Scholars believe that Alaska's Native peoples descended from nomadic hunters and gatherers who crossed from Siberia to North America over the Bering Land Bridge some 20,000 years ago. Then in 1741 Danish explorer Vitus Bering encountered Alaska on a voyage from Siberia. His party came into contact with Alaska's Native peoples (the Eskimos, Indians and Aleuts), who were hunters and gatherers. Today many Alaska Natives have retained their customs, language, hunting and fishing practices and ways of living since "the creation times," and as the state continues to grow, they are finding it more important than ever to celebrate their heritage and educate visitors about Alaska's first people. Alaska Natives today represent approximately 16 percent of Alaska's residents and are a significant segment of the population in more than 200 rural villages and communities.
The Russian culture also has had a major influence throughout Alaska since Bering's arrival in 1741. His expedition spurred a number of Russian explorers, including Grigori Shelekhov, who in 1784 founded the first permanent settlement on Kodiak Island. Dozens of Russian fur hunters followed, establishing homes on the Kenai Peninsula and Sitka, which became the Russian capital. The Russian period lasted from 1741 to 1867, when the Russians sold Alaska to the United States for $7.2 million. While there were no more than 500 Russians in Alaska at any given time, Alaska Natives felt the effects of contact with them and were introduced to Russian customs, religion and language. The Russian Orthodox Church remains a vital aspect of Native culture in Southwest, Southcentral and Southeast Alaska. The church's familiar onion-shaped domes can be seen in Kodiak, Juneau, Unalaska, Kenai, Anchorage, Sitka and other smaller Alaska communities.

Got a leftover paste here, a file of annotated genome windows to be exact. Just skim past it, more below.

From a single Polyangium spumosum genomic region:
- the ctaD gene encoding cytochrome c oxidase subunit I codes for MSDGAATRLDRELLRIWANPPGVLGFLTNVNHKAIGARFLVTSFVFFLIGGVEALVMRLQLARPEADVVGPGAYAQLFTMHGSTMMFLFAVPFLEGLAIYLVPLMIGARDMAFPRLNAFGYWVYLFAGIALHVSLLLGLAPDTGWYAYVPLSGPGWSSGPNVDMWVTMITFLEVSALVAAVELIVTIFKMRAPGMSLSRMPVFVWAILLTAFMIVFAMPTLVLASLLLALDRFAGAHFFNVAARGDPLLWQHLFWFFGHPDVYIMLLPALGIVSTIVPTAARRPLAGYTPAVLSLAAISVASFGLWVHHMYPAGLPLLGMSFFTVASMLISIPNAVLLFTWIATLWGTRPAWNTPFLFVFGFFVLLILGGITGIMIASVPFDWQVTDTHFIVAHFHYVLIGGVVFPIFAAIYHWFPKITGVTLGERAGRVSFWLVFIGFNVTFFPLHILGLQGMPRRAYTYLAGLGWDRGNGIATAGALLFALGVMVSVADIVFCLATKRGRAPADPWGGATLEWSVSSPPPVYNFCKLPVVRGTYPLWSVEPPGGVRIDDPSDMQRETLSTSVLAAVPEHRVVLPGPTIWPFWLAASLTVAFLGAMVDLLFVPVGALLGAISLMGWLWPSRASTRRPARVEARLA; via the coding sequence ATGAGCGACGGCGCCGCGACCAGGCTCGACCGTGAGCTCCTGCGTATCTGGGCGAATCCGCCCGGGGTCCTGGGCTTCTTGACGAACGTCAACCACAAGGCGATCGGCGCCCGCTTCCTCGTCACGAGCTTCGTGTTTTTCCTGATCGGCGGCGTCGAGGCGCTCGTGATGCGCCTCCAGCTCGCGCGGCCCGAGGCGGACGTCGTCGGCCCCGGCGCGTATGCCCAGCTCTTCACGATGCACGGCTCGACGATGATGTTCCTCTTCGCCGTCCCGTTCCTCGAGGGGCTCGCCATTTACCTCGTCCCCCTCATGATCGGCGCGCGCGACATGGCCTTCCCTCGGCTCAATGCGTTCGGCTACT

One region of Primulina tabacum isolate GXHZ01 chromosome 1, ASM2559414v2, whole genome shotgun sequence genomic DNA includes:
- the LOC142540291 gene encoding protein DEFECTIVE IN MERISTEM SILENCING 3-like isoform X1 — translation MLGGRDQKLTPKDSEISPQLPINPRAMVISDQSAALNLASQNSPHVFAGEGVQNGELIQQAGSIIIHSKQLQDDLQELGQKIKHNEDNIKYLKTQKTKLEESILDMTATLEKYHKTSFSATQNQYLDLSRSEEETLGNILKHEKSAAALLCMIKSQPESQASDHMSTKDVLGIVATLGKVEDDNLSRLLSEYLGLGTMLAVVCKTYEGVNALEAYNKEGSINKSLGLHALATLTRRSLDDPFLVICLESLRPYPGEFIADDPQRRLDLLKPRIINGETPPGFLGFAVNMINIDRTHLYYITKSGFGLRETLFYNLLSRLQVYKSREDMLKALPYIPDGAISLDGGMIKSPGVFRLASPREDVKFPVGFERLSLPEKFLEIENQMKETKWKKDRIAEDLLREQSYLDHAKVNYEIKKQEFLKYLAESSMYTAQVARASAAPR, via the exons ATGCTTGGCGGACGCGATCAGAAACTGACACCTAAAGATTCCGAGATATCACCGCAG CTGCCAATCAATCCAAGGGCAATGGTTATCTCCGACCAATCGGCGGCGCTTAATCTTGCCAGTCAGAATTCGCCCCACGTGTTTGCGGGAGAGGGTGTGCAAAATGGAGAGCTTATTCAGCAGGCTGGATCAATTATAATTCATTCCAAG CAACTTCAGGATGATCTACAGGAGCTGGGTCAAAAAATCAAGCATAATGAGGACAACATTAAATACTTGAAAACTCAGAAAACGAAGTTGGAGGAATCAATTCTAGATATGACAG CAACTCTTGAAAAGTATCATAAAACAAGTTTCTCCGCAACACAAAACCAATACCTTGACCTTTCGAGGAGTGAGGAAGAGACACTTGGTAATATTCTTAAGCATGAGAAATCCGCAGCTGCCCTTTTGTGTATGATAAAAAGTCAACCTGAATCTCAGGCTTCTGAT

Gold! This was a call heard all around the world in 1896. There was a single log cabin in Skagway, that year. The next, miners shipped a ton of gold from the Klondike to Seattle. By the spring of 1898 between 15,000 and 25,000 would-be gold prospectors had migrated north from Seattle and the site of the isolated cabin became a lawless community of numerous tents and false-fronted buildings.
While the Klondike may have been one of the most famous gold rushes, there were many recorded gold strikes in Alaska that brought prospectors to Alaska in the 1890s. Many of the prospectors took steamships to Skagway, where they began their trek by land to the Klondike. One of the most famous photos from the gold rush era shows a long line of miners struggling up the Chilkoot Pass on the Chilkoot Trail near Skagway. Far to the north, the discovery of gold at Anvil Creek in 1898 brought thousands of fortune seekers—including Wyatt Earp—to Nome where gold was discovered on the beaches.
Gold rushes gave many communities their start, including Juneau, Fairbanks, Haines, Valdez, Talkeetna, Wasilla and Hope. Gold fever is still alive and well in Alaska. It is a part of practically every visitor's experience whether they stay at a historical hotel in Skagway, visit the Independence Mine in Palmer, the gold exhibit at the University of Alaska Fairbanks Museum of the North or actually pan for gold in a number of places throughout the state.
After the gold rush and during the Depression era, most of America was preoccupied and thought very little of the vast Alaska territory. But during World War II, Alaska again became a valuable asset as a strategic staging area in the North Pacific. On June 3, 1942, the Japanese bombed Dutch Harbor and proceeded to occupy the islands of Attu and Kiska. The yearlong war on American soil was just as much a war against the harsh weather as it was against the enemy. During this time the U.S. Army Corps of Engineers built the Alaska Highway in only eight months to supply a land route for military equipment and supplies.
Alaska became the 49th state on January 3, 1959, creating the largest state in the union (more than twice the size of Texas). The nation again recognized the assets in this young state when oil was discovered in 1968 at Prudhoe Bay, North America's largest oil field. The 800-mile trans-Alaska pipeline from Prudhoe Bay to Valdez was built between 1974 and 1977. Today, Alaska is treasured for its beauty and vast supply of natural resources.